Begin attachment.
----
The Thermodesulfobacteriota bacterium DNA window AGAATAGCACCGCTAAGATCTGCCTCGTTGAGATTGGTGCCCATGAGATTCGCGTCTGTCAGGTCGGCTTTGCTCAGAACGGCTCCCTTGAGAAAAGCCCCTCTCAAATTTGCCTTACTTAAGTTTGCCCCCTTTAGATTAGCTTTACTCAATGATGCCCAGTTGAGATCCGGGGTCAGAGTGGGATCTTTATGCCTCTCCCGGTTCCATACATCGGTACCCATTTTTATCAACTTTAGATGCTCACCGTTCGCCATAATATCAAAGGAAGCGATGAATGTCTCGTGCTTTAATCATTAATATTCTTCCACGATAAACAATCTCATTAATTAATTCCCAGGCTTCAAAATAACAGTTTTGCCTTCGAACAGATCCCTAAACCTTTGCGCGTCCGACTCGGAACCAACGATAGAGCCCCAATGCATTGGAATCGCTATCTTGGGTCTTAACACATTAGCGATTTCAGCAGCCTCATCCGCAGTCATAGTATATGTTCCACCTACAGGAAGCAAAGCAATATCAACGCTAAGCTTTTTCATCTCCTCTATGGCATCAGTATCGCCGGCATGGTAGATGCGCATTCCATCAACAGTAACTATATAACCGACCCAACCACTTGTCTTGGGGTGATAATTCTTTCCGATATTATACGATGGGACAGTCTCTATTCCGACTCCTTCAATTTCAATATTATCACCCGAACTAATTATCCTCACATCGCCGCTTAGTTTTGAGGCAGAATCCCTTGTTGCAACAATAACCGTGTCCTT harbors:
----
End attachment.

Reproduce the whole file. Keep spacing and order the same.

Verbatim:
The Thermodesulfobacteriota bacterium DNA window AGAATAGCACCGCTAAGATCTGCCTCGTTGAGATTGGTGCCCATGAGATTCGCGTCTGTCAGGTCGGCTTTGCTCAGAACGGCTCCCTTGAGAAAAGCCCCTCTCAAATTTGCCTTACTTAAGTTTGCCCCCTTTAGATTAGCTTTACTCAATGATGCCCAGTTGAGATCCGGGGTCAGAGTGGGATCTTTATGCCTCTCCCGGTTCCATACATCGGTACCCATTTTTATCAACTTTAGATGCTCACCGTTCGCCATAATATCAAAGGAAGCGATGAATGTCTCGTGCTTTAATCATTAATATTCTTCCACGATAAACAATCTCATTAATTAATTCCCAGGCTTCAAAATAACAGTTTTGCCTTCGAACAGATCCCTAAACCTTTGCGCGTCCGACTCGGAACCAACGATAGAGCCCCAATGCATTGGAATCGCTATCTTGGGTCTTAACACATTAGCGATTTCAGCAGCCTCATCCGCAGTCATAGTATATGTTCCACCTACAGGAAGCAAAGCAATATCAACGCTAAGCTTTTTCATCTCCTCTATGGCATCAGTATCGCCGGCATGGTAGATGCGCATTCCATCAACAGTAACTATATAACCGACCCAACCACTTGTCTTGGGGTGATAATTCTTTCCGATATTATACGATGGGACAGTCTCTATTCCGACTCCTTCAATTTCAATATTATCACCCGAACTAATTATCCTCACATCGCCGCTTAGTTTTGAGGCAGAATCCCTTGTTGCAACAATAACCGTGTCCTT harbors: